Fred Anderson (musician)

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Fred Anderson
Fred Anderson Jazz.jpg
Fred Anderson in 2005; Photo by Seth Tisue
Background information
Born (1929-03-22)March 22, 1929
Origin Monroe, Louisiana, U.S.
Died June 24, 2010(2010-06-24) (aged 81)
Genres Jazz
Occupation(s) Musician
Instruments Saxophone

Fred Anderson (March 22, 1929 – June 24, 2010) was an American jazz tenor saxophonist who was based in Chicago, Illinois.[1] Anderson's playing was rooted in the swing music and hard bop idioms, but also incorporated innovations from free jazz, rendering him, as critics Ron Wynn and Joslyn Layne[2] have written, "a seminal figure among Chicago musicians in the '60s."


Anderson was born Monroe, Louisiana. He grew up in the Southern United States and learned to play the saxophone by himself when he was a teenager.[3] Anderson moved his family to Evanston, Illinois in the 1940s. He studied music formally at the Roy Knapp Conservatory in Chicago, and had a private teacher for a short time.[3] Fred worked installing carpet for decades to sustain his music and his family, before opening up a succession of important Chicago nightclubs. Despite Anderson's prominence as an avant-garde musician, his guiding inspiration was Charlie Parker, portraits of whom are prominently displayed at Anderson's club, the Velvet Lounge.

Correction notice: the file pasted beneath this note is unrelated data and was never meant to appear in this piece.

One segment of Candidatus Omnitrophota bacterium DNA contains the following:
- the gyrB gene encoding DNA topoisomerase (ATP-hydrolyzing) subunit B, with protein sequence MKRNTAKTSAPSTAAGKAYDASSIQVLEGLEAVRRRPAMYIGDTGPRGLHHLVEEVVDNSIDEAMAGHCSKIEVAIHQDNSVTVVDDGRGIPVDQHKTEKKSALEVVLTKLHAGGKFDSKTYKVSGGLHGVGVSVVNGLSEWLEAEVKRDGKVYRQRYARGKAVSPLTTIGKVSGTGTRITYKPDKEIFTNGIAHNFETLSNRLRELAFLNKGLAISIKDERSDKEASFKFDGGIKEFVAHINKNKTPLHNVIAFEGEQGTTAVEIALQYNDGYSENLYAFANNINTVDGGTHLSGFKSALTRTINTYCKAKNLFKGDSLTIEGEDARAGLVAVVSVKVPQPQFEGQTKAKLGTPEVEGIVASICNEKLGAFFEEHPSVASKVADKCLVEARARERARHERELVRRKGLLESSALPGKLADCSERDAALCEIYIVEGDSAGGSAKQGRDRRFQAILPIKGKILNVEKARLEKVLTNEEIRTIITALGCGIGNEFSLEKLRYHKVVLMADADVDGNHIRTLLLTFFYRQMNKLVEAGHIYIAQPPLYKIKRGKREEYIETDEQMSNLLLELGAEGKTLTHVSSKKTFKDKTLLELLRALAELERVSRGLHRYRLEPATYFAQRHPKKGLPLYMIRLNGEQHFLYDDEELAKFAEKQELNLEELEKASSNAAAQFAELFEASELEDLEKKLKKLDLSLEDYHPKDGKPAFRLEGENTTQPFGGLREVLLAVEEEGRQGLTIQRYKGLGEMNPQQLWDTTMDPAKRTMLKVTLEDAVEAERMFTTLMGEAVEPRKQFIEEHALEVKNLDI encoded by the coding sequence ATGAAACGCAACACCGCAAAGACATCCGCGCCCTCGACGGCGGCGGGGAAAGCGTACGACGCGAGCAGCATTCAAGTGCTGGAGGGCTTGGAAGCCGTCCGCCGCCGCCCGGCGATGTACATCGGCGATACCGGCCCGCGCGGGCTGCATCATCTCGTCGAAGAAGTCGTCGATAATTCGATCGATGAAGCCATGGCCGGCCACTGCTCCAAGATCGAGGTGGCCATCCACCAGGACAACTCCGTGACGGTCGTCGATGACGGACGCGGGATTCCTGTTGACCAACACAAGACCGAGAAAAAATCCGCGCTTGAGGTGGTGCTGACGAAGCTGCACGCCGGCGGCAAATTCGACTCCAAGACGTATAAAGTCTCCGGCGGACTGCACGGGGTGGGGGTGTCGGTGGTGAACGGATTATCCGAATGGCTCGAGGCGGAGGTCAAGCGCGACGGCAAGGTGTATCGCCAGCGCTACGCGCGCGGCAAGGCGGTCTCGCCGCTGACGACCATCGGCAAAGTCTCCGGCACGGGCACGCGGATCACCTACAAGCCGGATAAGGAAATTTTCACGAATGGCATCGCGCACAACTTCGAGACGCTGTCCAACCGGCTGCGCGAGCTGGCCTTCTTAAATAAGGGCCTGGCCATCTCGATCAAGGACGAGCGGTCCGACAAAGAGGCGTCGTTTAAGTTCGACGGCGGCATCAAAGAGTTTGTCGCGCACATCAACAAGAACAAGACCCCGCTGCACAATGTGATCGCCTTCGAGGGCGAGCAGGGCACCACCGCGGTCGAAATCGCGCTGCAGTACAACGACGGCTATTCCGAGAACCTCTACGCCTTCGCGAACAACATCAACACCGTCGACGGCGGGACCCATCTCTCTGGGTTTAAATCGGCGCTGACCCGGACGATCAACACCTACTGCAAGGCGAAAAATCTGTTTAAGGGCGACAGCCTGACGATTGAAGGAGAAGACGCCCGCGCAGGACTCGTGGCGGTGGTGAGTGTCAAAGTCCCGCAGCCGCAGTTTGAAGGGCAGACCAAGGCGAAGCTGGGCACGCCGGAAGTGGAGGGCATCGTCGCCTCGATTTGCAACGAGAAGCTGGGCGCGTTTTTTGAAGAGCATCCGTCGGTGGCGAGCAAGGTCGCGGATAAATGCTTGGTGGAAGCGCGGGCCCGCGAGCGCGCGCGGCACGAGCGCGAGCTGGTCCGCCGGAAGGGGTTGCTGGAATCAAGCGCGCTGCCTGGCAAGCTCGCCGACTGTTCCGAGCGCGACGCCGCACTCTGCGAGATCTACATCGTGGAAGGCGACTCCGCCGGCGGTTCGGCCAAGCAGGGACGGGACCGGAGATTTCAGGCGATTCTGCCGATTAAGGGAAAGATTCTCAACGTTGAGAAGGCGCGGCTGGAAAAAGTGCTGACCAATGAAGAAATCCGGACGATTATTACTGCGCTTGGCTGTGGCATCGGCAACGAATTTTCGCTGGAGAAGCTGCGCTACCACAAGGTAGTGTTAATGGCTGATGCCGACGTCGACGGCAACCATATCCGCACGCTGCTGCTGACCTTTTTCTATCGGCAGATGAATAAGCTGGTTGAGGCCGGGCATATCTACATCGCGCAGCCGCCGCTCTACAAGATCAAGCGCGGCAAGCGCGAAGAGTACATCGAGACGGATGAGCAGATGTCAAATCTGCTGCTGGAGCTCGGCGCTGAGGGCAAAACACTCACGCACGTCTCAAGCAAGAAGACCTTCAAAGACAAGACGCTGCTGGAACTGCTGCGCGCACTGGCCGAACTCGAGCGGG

He was one of the founders of the Association for the Advancement of Creative Musicians (AACM) and an important member of the musical collective. In the early 1960s Anderson formed his own group, playing his original compositions, with Vernon Thomas on drums, Bill Fletcher on bass, and his partner for many years, the Chicago jazz trumpeter Billy Brimfield.[3]

Anderson appeared on several notable avant garde albums in the 1960s, notably the seminal Delmark recordings of saxophonist Joseph Jarman, As If It Were the Seasons (1968), and Song For (1966), which includes Anderson's composition "Little Fox Run."

Around 1972 he put together the Fred Anderson Sextet, with trombonist George Lewis, reedist Douglas Ewart, bassist Felix Blackman, drummer Hamid Drake and Iqua Colson on vocals, playing in and around Chicago.[4]

Anderson toured Europe with Brimfield in 1977, recording as guests Accents with the Austrian trio Neighbours on MRC label. He back again in 1978 with his own group with Brimfield, George Lewis, and Hamid Drake and hooked up with bassist Brian Smith at the Moers Festival in Germany for his first record as leader, Another Place.[4]

Anderson opened his short-lived performance-workshop space Birdhouse around 1977, in honor of Charlie Parker, and closed the place in 1978.[3] In 1983, he took over ownership of the Velvet Lounge in Chicago, which quickly became a center for the city's jazz and experimental music scenes. The club expanded and relocated in the summer of 2006. Before that, his eclectic Beehive bar in west Chicago was a draw where musicians from around the world drank beer and played, mostly for each other.

Though he remained an active performer, Anderson recorded rarely for about a decade beginning in the mid-1980s. By the 1990s, however, he resumed a more active recording schedule, both as a solo artist, and in collaboration with younger performers, notably drummer Hamid Drake.